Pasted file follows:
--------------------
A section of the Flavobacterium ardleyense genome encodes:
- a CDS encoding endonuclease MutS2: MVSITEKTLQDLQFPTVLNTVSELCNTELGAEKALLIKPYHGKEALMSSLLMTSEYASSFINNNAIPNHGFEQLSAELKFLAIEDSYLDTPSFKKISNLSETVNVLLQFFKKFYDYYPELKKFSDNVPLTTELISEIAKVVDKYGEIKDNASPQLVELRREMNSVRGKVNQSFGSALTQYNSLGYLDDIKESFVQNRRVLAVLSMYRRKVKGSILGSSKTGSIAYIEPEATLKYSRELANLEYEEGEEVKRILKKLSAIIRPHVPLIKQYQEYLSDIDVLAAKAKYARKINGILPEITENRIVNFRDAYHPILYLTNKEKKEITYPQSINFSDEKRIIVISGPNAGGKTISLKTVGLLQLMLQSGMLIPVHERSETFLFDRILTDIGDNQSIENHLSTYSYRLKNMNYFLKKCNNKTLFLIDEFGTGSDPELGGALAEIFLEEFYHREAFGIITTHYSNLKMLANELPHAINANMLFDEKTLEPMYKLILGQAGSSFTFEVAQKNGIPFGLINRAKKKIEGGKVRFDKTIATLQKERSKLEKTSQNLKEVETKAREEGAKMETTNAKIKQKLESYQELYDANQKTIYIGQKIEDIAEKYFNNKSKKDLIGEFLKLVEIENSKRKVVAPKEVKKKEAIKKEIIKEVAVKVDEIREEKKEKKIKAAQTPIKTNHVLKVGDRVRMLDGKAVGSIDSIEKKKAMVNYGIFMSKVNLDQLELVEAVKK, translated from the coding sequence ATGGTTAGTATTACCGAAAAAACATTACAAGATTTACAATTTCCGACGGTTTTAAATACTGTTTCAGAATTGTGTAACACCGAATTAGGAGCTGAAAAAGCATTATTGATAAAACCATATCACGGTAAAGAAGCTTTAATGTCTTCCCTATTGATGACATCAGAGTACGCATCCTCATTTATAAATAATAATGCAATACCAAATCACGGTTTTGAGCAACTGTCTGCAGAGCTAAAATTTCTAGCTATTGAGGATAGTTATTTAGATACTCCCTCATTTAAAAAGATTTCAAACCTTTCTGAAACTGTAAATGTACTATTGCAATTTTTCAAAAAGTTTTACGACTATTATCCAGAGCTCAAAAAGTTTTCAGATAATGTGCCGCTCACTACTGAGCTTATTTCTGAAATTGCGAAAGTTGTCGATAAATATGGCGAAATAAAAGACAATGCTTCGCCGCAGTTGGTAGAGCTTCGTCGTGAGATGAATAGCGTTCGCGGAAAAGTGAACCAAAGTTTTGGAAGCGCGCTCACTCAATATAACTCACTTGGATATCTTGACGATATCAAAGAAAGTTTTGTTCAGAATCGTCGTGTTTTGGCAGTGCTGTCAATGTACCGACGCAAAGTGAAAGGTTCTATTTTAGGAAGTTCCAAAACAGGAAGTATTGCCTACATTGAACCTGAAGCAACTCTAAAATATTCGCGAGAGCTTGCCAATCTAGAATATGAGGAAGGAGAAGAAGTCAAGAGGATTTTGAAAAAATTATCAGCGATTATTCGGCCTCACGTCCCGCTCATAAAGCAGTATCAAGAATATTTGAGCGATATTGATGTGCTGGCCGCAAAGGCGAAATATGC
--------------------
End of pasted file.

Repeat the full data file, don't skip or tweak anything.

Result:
A section of the Flavobacterium ardleyense genome encodes:
- a CDS encoding endonuclease MutS2: MVSITEKTLQDLQFPTVLNTVSELCNTELGAEKALLIKPYHGKEALMSSLLMTSEYASSFINNNAIPNHGFEQLSAELKFLAIEDSYLDTPSFKKISNLSETVNVLLQFFKKFYDYYPELKKFSDNVPLTTELISEIAKVVDKYGEIKDNASPQLVELRREMNSVRGKVNQSFGSALTQYNSLGYLDDIKESFVQNRRVLAVLSMYRRKVKGSILGSSKTGSIAYIEPEATLKYSRELANLEYEEGEEVKRILKKLSAIIRPHVPLIKQYQEYLSDIDVLAAKAKYARKINGILPEITENRIVNFRDAYHPILYLTNKEKKEITYPQSINFSDEKRIIVISGPNAGGKTISLKTVGLLQLMLQSGMLIPVHERSETFLFDRILTDIGDNQSIENHLSTYSYRLKNMNYFLKKCNNKTLFLIDEFGTGSDPELGGALAEIFLEEFYHREAFGIITTHYSNLKMLANELPHAINANMLFDEKTLEPMYKLILGQAGSSFTFEVAQKNGIPFGLINRAKKKIEGGKVRFDKTIATLQKERSKLEKTSQNLKEVETKAREEGAKMETTNAKIKQKLESYQELYDANQKTIYIGQKIEDIAEKYFNNKSKKDLIGEFLKLVEIENSKRKVVAPKEVKKKEAIKKEIIKEVAVKVDEIREEKKEKKIKAAQTPIKTNHVLKVGDRVRMLDGKAVGSIDSIEKKKAMVNYGIFMSKVNLDQLELVEAVKK, translated from the coding sequence ATGGTTAGTATTACCGAAAAAACATTACAAGATTTACAATTTCCGACGGTTTTAAATACTGTTTCAGAATTGTGTAACACCGAATTAGGAGCTGAAAAAGCATTATTGATAAAACCATATCACGGTAAAGAAGCTTTAATGTCTTCCCTATTGATGACATCAGAGTACGCATCCTCATTTATAAATAATAATGCAATACCAAATCACGGTTTTGAGCAACTGTCTGCAGAGCTAAAATTTCTAGCTATTGAGGATAGTTATTTAGATACTCCCTCATTTAAAAAGATTTCAAACCTTTCTGAAACTGTAAATGTACTATTGCAATTTTTCAAAAAGTTTTACGACTATTATCCAGAGCTCAAAAAGTTTTCAGATAATGTGCCGCTCACTACTGAGCTTATTTCTGAAATTGCGAAAGTTGTCGATAAATATGGCGAAATAAAAGACAATGCTTCGCCGCAGTTGGTAGAGCTTCGTCGTGAGATGAATAGCGTTCGCGGAAAAGTGAACCAAAGTTTTGGAAGCGCGCTCACTCAATATAACTCACTTGGATATCTTGACGATATCAAAGAAAGTTTTGTTCAGAATCGTCGTGTTTTGGCAGTGCTGTCAATGTACCGACGCAAAGTGAAAGGTTCTATTTTAGGAAGTTCCAAAACAGGAAGTATTGCCTACATTGAACCTGAAGCAACTCTAAAATATTCGCGAGAGCTTGCCAATCTAGAATATGAGGAAGGAGAAGAAGTCAAGAGGATTTTGAAAAAATTATCAGCGATTATTCGGCCTCACGTCCCGCTCATAAAGCAGTATCAAGAATATTTGAGCGATATTGATGTGCTGGCCGCAAAGGCGAAATATGC